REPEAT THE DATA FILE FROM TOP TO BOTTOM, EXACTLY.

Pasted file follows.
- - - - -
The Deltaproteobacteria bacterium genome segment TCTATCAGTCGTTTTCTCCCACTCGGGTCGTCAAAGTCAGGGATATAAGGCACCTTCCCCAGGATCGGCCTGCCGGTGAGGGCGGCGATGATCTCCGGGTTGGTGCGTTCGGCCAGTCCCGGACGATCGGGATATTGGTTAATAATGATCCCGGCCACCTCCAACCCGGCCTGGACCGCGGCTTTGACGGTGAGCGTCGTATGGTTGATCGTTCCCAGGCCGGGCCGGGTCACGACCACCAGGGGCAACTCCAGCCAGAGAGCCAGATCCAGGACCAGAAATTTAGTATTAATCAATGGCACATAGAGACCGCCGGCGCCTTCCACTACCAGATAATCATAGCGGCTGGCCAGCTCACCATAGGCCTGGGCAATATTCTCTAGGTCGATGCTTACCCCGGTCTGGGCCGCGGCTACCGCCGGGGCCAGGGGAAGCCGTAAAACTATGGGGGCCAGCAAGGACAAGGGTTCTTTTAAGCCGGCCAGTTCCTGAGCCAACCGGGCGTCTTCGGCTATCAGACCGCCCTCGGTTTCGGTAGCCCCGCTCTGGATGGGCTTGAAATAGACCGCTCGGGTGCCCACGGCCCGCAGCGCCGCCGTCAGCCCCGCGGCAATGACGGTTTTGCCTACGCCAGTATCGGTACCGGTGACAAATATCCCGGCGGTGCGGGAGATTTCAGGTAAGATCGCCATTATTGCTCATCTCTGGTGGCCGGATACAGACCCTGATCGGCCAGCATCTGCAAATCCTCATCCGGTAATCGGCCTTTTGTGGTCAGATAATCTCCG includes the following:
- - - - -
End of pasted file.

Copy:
The Deltaproteobacteria bacterium genome segment TCTATCAGTCGTTTTCTCCCACTCGGGTCGTCAAAGTCAGGGATATAAGGCACCTTCCCCAGGATCGGCCTGCCGGTGAGGGCGGCGATGATCTCCGGGTTGGTGCGTTCGGCCAGTCCCGGACGATCGGGATATTGGTTAATAATGATCCCGGCCACCTCCAACCCGGCCTGGACCGCGGCTTTGACGGTGAGCGTCGTATGGTTGATCGTTCCCAGGCCGGGCCGGGTCACGACCACCAGGGGCAACTCCAGCCAGAGAGCCAGATCCAGGACCAGAAATTTAGTATTAATCAATGGCACATAGAGACCGCCGGCGCCTTCCACTACCAGATAATCATAGCGGCTGGCCAGCTCACCATAGGCCTGGGCAATATTCTCTAGGTCGATGCTTACCCCGGTCTGGGCCGCGGCTACCGCCGGGGCCAGGGGAAGCCGTAAAACTATGGGGGCCAGCAAGGACAAGGGTTCTTTTAAGCCGGCCAGTTCCTGAGCCAACCGGGCGTCTTCGGCTATCAGACCGCCCTCGGTTTCGGTAGCCCCGCTCTGGATGGGCTTGAAATAGACCGCTCGGGTGCCCACGGCCCGCAGCGCCGCCGTCAGCCCCGCGGCAATGACGGTTTTGCCTACGCCAGTATCGGTACCGGTGACAAATATCCCGGCGGTGCGGGAGATTTCAGGTAAGATCGCCATTATTGCTCATCTCTGGTGGCCGGATACAGACCCTGATCGGCCAGCATCTGCAAATCCTCATCCGGTAATCGGCCTTTTGTGGTCAGATAATCTCCG includes the following: